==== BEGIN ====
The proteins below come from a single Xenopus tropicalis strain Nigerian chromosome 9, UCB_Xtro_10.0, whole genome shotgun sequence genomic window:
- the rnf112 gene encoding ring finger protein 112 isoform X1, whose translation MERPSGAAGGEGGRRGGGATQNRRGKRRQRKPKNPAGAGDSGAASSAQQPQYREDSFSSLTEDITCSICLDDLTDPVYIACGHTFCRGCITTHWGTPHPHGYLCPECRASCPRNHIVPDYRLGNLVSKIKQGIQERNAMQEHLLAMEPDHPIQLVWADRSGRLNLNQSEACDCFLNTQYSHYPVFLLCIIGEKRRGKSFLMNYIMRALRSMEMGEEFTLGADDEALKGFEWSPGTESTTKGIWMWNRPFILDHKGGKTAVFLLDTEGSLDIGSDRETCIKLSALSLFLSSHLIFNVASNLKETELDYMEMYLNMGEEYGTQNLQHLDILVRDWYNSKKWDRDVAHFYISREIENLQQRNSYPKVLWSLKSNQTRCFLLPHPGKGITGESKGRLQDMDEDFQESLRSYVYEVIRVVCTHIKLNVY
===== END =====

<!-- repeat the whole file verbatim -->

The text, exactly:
The proteins below come from a single Xenopus tropicalis strain Nigerian chromosome 9, UCB_Xtro_10.0, whole genome shotgun sequence genomic window:
- the rnf112 gene encoding ring finger protein 112 isoform X1, whose translation MERPSGAAGGEGGRRGGGATQNRRGKRRQRKPKNPAGAGDSGAASSAQQPQYREDSFSSLTEDITCSICLDDLTDPVYIACGHTFCRGCITTHWGTPHPHGYLCPECRASCPRNHIVPDYRLGNLVSKIKQGIQERNAMQEHLLAMEPDHPIQLVWADRSGRLNLNQSEACDCFLNTQYSHYPVFLLCIIGEKRRGKSFLMNYIMRALRSMEMGEEFTLGADDEALKGFEWSPGTESTTKGIWMWNRPFILDHKGGKTAVFLLDTEGSLDIGSDRETCIKLSALSLFLSSHLIFNVASNLKETELDYMEMYLNMGEEYGTQNLQHLDILVRDWYNSKKWDRDVAHFYISREIENLQQRNSYPKVLWSLKSNQTRCFLLPHPGKGITGESKGRLQDMDEDFQESLRSYVYEVIRVVCTHIKLNVY